Wednesday, 10 January 2018

What is NROL-47 and in what orbit will it be launched? [updated twice]

UPDATE 10 Jan 17:25 UT: The launch has been scrubbed due to high altitude winds, and moved one day to Jan 11. New start of launch window is given as 1 pm PST = 20:00 21:00 UT. This means the launch window is shifting, indicating a prefered orbital plane and launch probably right at the start of the launch window.

Update 12 Jan: The launch was again scrubbed yesterday, and is now slated for January 12, 21:00 UT . My remark about a  shifting launch window above was in error, I missed that the Maritime Broadcast Warning window opens somewhat before the actual launch window opens.

Final Update , 12 Jan: NROL-47 successfully lifted off from Vandenberg SLC-6  at 22:11 UT!

Final Update 14 Jan 2018: Amateur observers using radio have located NROL-47 in orbit. It is transmitting in the TOPAZ frequency, 2241.52 MHz. The orbit is still very preliminary but appears to point to ~1100 km orbital altitude and an orbital inclination of ~105-106 degrees. This would identify NROL-47 as a new TOPAZ, but in an orbital plane that differs from the previous four TOPAZ satellites. Due to bad weather at the observing sites of several of our active observers (I was clouded out yesterday evening myself for example), optical observations have not yet been reported.

Hot after the excitement and drama of the Zuma launch (see my previous post), a new classified launch is upcoming on Wednesday January 10, when ULA will launch NROL-47, a classified payload for the National Reconnaissance Office (NRO), on a Delta IV from Vandenberg SLC-6 in California.

From Maritime Broadcast Warnings, the launch window opens at 20:30 UT and closes at 01:26 UT. [edit 1] After a one-day delay due to weather conditions, the launch is now slated to be on the 11th of January with the launch window opening 21:00 UT. The shifting launch window time indicates a launch into a preferred orbital plane, and it is likely that launch will be right at the opening of the launch window. [end of edit 1] [edit 2] This launch was scrubbed as well, and launch is now slated for 12 January 21:00 UT [end of edit 2]

The launch is in Westward direction, into retrograde orbit. This has led some space news websites to assume that the NROL-47 payload is the 5th TOPAZ (FIA Radar) satellite.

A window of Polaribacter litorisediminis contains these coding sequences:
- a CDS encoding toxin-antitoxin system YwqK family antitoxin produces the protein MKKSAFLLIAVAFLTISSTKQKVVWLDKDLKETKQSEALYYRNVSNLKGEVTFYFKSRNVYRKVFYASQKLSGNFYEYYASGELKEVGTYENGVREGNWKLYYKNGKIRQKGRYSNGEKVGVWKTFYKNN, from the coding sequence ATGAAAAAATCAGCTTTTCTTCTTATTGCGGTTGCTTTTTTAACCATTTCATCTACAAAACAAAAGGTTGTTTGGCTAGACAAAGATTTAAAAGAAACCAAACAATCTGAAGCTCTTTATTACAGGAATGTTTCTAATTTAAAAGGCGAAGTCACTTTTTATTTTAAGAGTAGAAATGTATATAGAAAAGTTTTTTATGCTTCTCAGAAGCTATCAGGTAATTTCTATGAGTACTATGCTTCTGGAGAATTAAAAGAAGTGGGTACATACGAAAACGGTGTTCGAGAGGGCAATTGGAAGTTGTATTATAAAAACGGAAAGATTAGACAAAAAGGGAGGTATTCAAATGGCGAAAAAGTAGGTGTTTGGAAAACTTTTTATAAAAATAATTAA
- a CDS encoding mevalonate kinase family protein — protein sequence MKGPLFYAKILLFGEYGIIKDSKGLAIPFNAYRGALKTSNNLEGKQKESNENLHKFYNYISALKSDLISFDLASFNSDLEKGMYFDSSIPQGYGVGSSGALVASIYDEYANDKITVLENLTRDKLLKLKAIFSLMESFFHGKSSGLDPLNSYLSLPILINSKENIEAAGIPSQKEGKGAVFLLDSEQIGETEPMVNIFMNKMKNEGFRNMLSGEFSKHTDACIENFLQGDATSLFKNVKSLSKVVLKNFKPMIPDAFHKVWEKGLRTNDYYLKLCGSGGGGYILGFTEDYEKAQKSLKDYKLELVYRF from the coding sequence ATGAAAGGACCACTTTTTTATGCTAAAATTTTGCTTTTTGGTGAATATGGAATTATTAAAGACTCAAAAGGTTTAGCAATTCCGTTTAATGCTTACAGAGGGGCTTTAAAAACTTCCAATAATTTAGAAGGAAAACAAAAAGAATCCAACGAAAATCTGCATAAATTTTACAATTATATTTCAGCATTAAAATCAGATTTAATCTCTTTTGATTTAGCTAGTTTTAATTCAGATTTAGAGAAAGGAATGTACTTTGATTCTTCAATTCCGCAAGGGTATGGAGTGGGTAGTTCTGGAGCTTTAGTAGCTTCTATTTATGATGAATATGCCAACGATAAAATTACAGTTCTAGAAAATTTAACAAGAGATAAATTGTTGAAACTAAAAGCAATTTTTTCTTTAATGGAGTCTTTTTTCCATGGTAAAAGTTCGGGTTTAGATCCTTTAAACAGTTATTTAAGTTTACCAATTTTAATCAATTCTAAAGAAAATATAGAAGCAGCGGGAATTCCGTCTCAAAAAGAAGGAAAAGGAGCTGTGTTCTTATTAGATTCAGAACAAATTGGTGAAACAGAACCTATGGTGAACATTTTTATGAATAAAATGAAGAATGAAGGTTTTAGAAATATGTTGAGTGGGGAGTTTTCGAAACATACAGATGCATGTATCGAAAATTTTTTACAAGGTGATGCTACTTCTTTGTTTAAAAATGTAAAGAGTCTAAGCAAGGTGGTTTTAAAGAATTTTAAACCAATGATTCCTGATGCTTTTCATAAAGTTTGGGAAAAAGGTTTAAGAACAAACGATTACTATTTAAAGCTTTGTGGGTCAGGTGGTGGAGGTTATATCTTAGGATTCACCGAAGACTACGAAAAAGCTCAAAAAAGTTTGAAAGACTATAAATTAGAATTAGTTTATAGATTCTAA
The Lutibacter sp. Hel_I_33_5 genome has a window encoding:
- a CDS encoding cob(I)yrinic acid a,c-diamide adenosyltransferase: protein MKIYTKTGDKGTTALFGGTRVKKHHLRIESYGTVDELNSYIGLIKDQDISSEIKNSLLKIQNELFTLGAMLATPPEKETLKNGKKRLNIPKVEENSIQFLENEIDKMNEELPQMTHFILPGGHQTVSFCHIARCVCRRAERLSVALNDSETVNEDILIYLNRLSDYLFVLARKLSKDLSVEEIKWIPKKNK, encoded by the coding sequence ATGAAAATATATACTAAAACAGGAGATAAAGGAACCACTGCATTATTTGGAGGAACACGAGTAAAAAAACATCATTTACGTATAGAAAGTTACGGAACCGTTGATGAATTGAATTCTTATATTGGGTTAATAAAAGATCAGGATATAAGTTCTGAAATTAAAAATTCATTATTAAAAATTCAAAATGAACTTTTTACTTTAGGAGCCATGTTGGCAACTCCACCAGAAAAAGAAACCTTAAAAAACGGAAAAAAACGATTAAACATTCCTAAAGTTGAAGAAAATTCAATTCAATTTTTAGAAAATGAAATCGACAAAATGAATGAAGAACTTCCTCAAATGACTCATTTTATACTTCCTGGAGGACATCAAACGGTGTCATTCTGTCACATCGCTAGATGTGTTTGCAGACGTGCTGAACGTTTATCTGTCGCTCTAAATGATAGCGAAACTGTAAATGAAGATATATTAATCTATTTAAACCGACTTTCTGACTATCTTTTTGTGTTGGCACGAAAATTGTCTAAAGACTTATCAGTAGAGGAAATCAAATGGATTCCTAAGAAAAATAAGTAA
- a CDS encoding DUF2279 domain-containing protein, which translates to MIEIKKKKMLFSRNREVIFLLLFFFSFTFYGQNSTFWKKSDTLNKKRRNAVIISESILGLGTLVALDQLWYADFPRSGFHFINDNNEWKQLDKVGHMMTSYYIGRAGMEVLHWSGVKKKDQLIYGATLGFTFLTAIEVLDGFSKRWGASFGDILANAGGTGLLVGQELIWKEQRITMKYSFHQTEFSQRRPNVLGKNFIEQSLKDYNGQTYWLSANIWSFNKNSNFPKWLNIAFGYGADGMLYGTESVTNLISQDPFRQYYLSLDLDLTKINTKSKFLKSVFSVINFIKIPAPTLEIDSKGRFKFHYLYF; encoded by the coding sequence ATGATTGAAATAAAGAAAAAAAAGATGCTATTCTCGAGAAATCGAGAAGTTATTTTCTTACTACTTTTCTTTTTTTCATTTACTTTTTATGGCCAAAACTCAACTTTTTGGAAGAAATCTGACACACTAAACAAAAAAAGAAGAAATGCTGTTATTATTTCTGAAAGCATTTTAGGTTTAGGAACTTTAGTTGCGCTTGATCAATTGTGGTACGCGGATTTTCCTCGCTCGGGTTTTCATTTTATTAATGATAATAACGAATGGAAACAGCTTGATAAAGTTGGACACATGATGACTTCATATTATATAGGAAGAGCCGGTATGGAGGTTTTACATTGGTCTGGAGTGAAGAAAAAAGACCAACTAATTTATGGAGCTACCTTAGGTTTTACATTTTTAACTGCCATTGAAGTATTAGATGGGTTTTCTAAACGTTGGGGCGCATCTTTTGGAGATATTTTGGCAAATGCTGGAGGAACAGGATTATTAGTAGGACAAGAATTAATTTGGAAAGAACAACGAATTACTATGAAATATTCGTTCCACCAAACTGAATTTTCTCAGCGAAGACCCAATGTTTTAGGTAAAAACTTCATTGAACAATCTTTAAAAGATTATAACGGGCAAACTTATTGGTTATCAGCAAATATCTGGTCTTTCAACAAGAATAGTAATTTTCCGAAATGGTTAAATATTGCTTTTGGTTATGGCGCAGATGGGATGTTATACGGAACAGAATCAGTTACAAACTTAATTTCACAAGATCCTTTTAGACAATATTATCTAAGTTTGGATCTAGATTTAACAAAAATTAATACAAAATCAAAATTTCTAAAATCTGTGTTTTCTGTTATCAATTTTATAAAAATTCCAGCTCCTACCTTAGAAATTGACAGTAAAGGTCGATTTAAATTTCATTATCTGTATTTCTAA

But is it? I have some doubts.

If it is TOPAZ 5, then it is clearly a deviation from the previous four launches. The launch hazard zones from published Maritime Broadcast Warnings show that the launch azimuth is different - previous TOPAZ missions all launched into azimuth 220 degrees, but NROL-47 launches into azimuth 200 degrees, a 20 degree difference.

NROL-47 Launch hazard areas (red) compared to the areas of four TOPAZ (FIA Radar) launches
click map to enlarge

This can be clearly seen on the map above, where the NROL-47 hazard zones are in red, and the hazard zones from the four TOPAZ in purple, green, light blue and dark blue. The azimuth and locations of the zones from the four TOPAZ launches are all quite similar, but those of NROL-47 stand out as different.

All the four TOPAZ satellites are in a 123.0 degree inclined retrograde orbit. The NROL-47 launch azimuth results in a retrograde orbit too, but with an orbital inclination of 108.6 degrees, not 123.0 degrees: a 14.4 degree difference.

The orbital altitude aimed for appears to be different too. The four TOPAZ satellites are in 1100 x 1110 km orbits. But the location of the Delta IV Upper Stage de-orbit zone (between South Africa and Antarctica), its shape and the opening time of the window (23:23 UT) points to the NROL-47 payload going into a 1500 km altitude orbit instead.[edit: from the first post-launch radio observations (see update in top of this post), the payload actually appears to be in a ~1100 km orbit, similar to previous TOPAZ: but indeed in a different orbital plane than the previous TOPAZ - end of edit]

estimated trajectory of NROL-47
click map to enlarge
So if this is the 5th TOPAZ launching as NROL-47 on Wednesday, then it is going into a quite different orbit compared to the previous four TOPAZ: different in orbital inclination as well as in orbital altitude.

In theory, the Delta IV rocket could do a "dogleg" and (when launching at 20:30 UT) deliver the NROL-47 payload into the 123.0 degree inclined orbit close to the orbital plane of TOPAZ 1 (FIA Radar 1). A second manoeuvre near the south polar pass could then align the RAAN and bring it exactly into the orbital plane of TOPAZ 1.

But why do that, if previous TOPAZ launches simply launched directly into the 123.0 degree inclination orbit?

So in my view, the jury is still out regarding the identity of NROL-47. It could be a 5th TOPAZ but in a quite different orbit compared to the previous four (in itself possible: the Lacrosses also occupied two different orbital inclinations). It could also be something new. If something new, it likely will be a radar satellite (like TOPAZ), given the retrograde character of the orbit. [edit - from radio observations, it appears to be a TOPAZ, but in a different orbital p;lane than the earlier TOPAZ -end of edit]

orbital constellation of TOPAZ 1, 2, 3 and 4 in 123.0 degree inclined orbits
The orbits are spaced 90 degrees in RAAN
click image to enlarge

The deliberate re-entry of the Upper Stage happens 1.5 revolutions (2h 55m) after launch.

Estimated search orbits, based on a 108.6 degree orbital inclination, are here. New elset estimates for the new launch date and time are here. South Africa will have two visible passes after launch.

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